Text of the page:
Then, the bulk of the work: the carving. I do mine with a scalpel, a flat and round file set, and a dremel (like a tiny drill with different smoothing ‘bits’ attached). Safety note: I wear a construction-grade mask so I don’t breathe in the plastic dust!

First, I alter the face shape itself – changing where the cheekbones are, altered the shape of the nose and eyes, and so on. With each of these four dolls I wanted to try out something different. Three of the dolls were inspired by a card of the Major Arcana from a traditional tarot deck: I chose the Fool, the Magician, and the Sun (the fourth is just a lil’ witch). I thought about what each of these cards meant if they were encapsulated in a character. For example, for the Fool (blonde doll) I carved large, innocent eyes. I gave her a little button nose, and big pouting lips because I reckon she’s a bit petulant and headstrong sometimes too (a reverse reading of the card!).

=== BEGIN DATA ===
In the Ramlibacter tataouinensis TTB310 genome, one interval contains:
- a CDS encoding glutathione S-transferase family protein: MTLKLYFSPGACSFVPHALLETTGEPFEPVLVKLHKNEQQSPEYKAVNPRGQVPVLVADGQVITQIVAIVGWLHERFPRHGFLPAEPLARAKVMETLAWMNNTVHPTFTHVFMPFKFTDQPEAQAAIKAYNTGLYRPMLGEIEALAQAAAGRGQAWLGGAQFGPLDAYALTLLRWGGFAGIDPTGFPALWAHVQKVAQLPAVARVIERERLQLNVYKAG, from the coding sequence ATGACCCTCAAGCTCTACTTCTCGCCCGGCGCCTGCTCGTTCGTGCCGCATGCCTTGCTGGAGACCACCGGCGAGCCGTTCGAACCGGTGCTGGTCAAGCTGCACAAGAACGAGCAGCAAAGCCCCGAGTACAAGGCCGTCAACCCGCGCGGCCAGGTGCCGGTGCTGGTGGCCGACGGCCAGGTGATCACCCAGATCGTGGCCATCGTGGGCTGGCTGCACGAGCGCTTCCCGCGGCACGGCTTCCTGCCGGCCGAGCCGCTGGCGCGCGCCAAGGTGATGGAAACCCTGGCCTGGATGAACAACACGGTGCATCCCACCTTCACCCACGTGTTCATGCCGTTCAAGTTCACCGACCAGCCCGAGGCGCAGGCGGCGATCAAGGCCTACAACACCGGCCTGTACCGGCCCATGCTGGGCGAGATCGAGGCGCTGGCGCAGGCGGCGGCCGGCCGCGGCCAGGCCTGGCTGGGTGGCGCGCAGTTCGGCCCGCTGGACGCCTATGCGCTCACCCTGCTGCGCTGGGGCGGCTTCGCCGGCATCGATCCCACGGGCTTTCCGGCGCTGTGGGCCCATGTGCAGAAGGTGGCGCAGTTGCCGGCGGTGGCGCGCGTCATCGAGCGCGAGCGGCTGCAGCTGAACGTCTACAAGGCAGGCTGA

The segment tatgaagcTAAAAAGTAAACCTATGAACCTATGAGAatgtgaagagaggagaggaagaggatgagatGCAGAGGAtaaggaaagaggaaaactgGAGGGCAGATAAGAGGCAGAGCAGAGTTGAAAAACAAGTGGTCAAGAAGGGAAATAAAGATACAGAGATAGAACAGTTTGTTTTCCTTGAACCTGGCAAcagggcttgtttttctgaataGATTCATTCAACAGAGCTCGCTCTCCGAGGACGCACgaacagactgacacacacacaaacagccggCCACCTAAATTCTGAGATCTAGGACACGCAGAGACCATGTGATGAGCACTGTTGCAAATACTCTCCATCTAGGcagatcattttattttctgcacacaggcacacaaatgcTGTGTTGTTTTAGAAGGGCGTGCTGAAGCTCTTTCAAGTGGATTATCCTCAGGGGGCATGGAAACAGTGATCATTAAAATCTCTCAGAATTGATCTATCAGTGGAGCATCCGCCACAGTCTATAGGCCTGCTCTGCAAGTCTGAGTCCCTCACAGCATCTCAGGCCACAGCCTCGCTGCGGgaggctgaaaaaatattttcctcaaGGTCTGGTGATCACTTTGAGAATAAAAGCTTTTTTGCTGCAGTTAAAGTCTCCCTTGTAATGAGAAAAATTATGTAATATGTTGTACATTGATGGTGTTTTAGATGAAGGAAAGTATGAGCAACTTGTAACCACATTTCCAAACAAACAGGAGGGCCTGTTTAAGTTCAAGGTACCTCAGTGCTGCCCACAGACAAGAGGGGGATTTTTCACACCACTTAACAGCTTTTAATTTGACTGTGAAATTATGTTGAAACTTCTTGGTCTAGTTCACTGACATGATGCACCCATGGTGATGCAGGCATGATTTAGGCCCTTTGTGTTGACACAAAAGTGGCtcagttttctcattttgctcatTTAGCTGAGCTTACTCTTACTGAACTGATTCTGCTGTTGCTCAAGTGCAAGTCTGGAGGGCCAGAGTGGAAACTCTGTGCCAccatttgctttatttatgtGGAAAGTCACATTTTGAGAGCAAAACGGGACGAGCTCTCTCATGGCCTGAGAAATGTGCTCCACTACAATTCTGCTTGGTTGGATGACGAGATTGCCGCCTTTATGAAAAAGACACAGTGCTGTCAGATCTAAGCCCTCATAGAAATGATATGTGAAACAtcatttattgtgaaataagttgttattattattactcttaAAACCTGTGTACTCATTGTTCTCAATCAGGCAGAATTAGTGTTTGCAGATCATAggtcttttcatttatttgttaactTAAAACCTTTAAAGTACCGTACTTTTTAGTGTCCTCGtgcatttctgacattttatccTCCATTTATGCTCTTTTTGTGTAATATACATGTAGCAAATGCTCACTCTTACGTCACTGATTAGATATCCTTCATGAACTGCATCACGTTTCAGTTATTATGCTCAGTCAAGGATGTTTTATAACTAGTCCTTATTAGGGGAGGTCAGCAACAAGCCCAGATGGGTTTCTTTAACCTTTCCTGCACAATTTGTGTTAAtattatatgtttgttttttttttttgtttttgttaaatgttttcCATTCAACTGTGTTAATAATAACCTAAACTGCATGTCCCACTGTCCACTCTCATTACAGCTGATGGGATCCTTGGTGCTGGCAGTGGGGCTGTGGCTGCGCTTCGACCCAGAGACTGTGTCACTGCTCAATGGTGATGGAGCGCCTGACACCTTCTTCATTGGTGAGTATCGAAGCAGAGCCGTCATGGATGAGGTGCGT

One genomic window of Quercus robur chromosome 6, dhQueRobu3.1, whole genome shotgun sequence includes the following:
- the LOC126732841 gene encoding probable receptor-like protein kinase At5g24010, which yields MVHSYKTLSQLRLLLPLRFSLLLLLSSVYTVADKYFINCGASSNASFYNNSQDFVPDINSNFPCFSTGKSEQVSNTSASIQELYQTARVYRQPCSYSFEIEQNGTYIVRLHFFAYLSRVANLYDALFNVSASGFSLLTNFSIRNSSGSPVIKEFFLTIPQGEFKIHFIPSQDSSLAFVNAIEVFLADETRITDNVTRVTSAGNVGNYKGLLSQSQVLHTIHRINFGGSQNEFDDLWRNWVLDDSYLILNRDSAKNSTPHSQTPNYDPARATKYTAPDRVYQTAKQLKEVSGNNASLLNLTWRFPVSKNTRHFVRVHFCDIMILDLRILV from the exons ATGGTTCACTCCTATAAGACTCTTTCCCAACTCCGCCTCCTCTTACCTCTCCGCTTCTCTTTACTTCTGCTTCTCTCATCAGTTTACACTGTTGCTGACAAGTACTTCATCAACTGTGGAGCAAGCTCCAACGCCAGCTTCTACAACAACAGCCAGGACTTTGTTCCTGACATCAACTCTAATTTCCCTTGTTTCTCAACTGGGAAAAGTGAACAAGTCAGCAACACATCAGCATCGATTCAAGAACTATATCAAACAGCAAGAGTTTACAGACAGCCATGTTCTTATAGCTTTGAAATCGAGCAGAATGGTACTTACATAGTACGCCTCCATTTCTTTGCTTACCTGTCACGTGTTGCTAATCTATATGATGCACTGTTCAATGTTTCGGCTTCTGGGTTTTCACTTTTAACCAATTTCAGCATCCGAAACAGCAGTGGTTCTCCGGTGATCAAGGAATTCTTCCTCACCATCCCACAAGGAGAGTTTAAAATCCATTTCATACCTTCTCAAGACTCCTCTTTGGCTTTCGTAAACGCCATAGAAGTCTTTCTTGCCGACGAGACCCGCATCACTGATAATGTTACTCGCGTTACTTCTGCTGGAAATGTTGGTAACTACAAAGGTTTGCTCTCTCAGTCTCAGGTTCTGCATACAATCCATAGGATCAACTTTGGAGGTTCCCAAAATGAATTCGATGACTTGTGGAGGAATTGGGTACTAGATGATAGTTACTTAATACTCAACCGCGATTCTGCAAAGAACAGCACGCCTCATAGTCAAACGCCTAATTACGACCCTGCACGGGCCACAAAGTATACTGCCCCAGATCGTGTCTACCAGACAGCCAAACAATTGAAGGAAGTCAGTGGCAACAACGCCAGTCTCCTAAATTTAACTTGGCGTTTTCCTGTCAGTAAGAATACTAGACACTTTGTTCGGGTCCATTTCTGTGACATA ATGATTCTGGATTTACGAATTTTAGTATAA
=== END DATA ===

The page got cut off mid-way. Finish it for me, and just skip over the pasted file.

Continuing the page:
I left the lips until last because this part takes forever! The basic shape is done with the dremel, while the details are created with the files and scalpel. Using reference images from photographs really helps. Once all of the carving was complete (a couple of days’ work), I sanded the faceplates with a finer grain until they were smoother and the major carving work began to look as if it had always been there. 

Once carved, the dolls were ready for the ‘face-up’. I used pastels, all ground up into powder, dusting each colour on lightly to build up the colour gradually. For each doll, I used a mixture of coral pink, dark brown, and a whitish-grey in different balances to suit each doll’s skin tone. The key areas for blush were the cheeks, chin, and sometimes nose and forehead. Meanwhile, the white-grey was used around the eyes, and as a highlight. For the final details I grabbed some copic markers and pencils in colours to match each doll’s hair – eyebrows and freckles were last! Each coat of colour was sealed with fixative, and the lips were varnished at the end to make them super gleamy.